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Residents to Launch Beverly/Morgan Park Rotary Club 

Residents to Launch Beverly/Morgan Park Rotary Club 

A small group of area residents is working to bring a Rotary Club to Beverly/Morgan Park and an informational meeting has been set for Tues., Nov. 19, 6 p.m., BAPA Community Room 11109 S. Longwood Dr 

The late Paul Harris, founder of Rotary International, lived on Longwood Drive from 1912 until he died in 1947. The house is currently being renovated into a museum by The Paul and Jean Harris Home Foundation.  

Harris and four other men began meeting weekly in 1905 to share business interests and friendship in what became the first Rotary Club. Today Rotary International is a service organization with approximately 1.2 million Rotarians and 35,000 clubs worldwide.  

Rotary’s mission is to unite people to create lasting change in communities and globally. The neighbors who are working to establish the new club are hopeful that a Rotary service club will bring community members together to focus on community projects. Residents and people who do business in the Beverly/Morgan Park area are encouraged to attend the Nov. 19 

The group will continue to meet and explore potential service projects until the club can officially charter. Weekly or biweekly meetings will often have a brief presentation featuring local projects or organizations and discussion of club business. Members will also have the opportunity to network and socialize over a meal. 

People who wish to attend the meeting can RSVP to Mera Johnson, 630-800-9980 or merajohnson@gmail.com. For more information about Rotary International, visit www.rotary.org 

 

 

Runners Beat Heat for a Great Ridge Run

Despite record high temperatures, more than 2000 runners participated in the 10K, 5K run, 5K walk, 10K-5K Challenge and Youth Mile on Memorial Day morning, and everyone received a finisher’s medal, and the top three winners in each age group in the 10K and 5K run received an additional award. The 5K walk and Youth Mile are not timed.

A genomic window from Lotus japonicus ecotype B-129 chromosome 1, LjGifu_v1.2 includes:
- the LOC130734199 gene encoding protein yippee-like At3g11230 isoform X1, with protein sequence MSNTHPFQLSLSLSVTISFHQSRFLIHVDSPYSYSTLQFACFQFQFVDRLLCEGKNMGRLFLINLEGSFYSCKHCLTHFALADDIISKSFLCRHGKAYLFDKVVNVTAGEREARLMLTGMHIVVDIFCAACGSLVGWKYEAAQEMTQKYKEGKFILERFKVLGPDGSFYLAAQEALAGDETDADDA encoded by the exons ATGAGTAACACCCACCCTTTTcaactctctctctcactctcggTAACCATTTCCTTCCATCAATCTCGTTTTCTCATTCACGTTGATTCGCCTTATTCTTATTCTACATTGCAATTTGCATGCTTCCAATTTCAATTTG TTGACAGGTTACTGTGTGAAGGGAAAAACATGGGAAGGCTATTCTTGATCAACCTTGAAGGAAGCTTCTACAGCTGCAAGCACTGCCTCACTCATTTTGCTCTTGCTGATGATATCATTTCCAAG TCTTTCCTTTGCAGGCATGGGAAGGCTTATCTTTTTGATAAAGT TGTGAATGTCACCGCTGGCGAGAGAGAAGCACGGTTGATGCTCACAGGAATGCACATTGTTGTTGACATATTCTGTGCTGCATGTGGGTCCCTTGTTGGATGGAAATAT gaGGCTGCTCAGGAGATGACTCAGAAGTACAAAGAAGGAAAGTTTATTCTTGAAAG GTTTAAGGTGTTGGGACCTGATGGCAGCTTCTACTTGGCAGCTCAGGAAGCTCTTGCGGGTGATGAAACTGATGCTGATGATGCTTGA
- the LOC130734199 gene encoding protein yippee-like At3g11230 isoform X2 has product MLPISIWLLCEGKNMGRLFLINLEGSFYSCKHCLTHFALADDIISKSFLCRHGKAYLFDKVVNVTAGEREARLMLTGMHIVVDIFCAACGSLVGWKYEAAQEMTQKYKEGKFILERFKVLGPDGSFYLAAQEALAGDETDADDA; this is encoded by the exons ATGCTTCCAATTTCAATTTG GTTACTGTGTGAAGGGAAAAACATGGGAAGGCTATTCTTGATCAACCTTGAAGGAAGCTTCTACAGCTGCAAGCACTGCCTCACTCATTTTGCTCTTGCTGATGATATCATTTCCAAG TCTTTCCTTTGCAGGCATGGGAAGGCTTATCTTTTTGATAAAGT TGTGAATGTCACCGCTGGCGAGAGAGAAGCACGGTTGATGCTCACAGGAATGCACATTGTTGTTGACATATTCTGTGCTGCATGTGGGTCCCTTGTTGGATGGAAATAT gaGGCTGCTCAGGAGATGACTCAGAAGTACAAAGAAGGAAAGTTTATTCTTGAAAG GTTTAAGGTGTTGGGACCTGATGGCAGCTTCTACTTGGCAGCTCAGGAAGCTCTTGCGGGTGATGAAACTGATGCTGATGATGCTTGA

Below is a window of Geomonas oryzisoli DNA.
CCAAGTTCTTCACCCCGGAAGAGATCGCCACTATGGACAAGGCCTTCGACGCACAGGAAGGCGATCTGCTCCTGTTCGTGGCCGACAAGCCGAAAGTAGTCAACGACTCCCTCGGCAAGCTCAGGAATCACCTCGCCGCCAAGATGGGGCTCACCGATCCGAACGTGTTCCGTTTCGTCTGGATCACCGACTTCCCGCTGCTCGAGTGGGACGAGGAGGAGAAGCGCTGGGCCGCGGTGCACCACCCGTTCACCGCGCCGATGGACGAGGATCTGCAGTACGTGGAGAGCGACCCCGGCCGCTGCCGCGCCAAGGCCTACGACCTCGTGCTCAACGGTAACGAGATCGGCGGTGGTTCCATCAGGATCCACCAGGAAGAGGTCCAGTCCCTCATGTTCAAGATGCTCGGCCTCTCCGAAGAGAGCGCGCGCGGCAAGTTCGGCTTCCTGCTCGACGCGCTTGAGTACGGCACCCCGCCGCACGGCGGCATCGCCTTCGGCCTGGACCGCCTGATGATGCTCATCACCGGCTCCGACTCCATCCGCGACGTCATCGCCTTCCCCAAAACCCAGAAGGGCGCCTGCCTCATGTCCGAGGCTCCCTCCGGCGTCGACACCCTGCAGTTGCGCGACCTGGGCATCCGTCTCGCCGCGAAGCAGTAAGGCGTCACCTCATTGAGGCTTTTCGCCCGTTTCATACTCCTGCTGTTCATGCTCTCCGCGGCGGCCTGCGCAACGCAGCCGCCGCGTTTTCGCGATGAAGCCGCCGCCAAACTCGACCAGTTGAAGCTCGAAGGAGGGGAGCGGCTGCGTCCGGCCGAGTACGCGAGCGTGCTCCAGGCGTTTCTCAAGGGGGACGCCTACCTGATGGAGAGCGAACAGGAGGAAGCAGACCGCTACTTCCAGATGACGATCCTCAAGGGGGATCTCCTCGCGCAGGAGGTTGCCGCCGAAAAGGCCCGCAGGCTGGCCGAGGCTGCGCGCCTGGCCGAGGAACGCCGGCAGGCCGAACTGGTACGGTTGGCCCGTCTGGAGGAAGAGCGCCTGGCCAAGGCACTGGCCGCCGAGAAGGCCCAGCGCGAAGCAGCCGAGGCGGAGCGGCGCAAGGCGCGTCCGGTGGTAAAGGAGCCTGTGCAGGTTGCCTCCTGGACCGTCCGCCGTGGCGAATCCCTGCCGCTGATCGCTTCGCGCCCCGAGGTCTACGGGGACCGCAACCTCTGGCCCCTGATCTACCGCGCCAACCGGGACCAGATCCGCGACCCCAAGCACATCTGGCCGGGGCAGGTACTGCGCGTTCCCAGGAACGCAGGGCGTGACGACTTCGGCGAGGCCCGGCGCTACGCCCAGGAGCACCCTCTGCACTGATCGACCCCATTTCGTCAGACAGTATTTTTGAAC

Leaderboard winners and their finish times are:

10K men –  1st, Eric Hofmann, 35:42; 2nd, Anthony Truman, 35:50; and 3rd, Dave Janet, 36:57.

10K women – 1st Erin Heenan, 36:11; 2nd, Emily Gleason, 40:16; and 3rd, Cecilia Light, 42:24.

10K wheelchair – 1st, Mary Kate Callahan, 34:44

5K man – 1st, Matthew Olech, 16:56; 2nd, Jake Christiansen, 17:04; and 3rd, Kyle Hauser, 17:21.

5K women – 1st, Eleanor Odom, 21:55; 2nd, Jessica Dorgan, 22:54; and 3rd, Kaila Konecki, 23:10.

5K wheelchair – 1st,Mary Kate Callahan, 18:48.

Challenge men – 1st, Anthony Truman, 54:11; 2nd, Dave Janet, 56:23; and 3rd, Kevin Malloy, 1:02:42.

Challenge women – 1st, Callista Stefaniak, 1:16:55; 2nd, Marnie Milakovich, 1:17:00; and 3rd, Molly McInerney, 1:17:22.

 

Find complete race results at http://results.active.com/events/ridge-run–20/

RPAC Campaigns to Save Ridge Park

 
By Mary Jo Viero, President, Ridge Park Advisory Committee

Local organizations and residents have been voicing concern about the condition of the Ridge Park fieldhouse for many years. As the leadership of the Chicago Park District determines its budget for FY18 the rehabilitation of Ridge Park should be the top priority. The fieldhouse is an important part of our community, keeping the building in good repair should be expected. However, severe issues plague the facility including a leaky roof and rotting windows; the building is not ADA accessible; lighting is outdated and inefficient; and the kitchen, gymnasium and auditorium all need significant improvements.

Ridge Park draws over 6000 people annually for programming alone and consistently ranks 3rd among all 580 city parks for program participation. That does not include the 30,000+ people each year who gather at the park for community events like the Beverly Breast Cancer Walk, Ridge Run and Memorial Day Parade.  Additionally, Ridge Park is home to the John H. Vanderpoel Art Association Gallery, a multi-million dollar art collection. Unfortunately, this collection is suffering damage from the leaking roof.

After being pushed back several times, the RPAC was told that work on the roof is supposed to begin in mid-October – if true this is great news for our park and community!  We hope that the park gets the new roof it needs – The RPAC was formed to focus on the restoration and continued maintenance of the field house and the grounds, and we are determined to fight for what Ridge Park deserves.  Sadly, as we all know a new roof is only the beginning and we ask that the community join the RPAC in standing up for Ridge Park.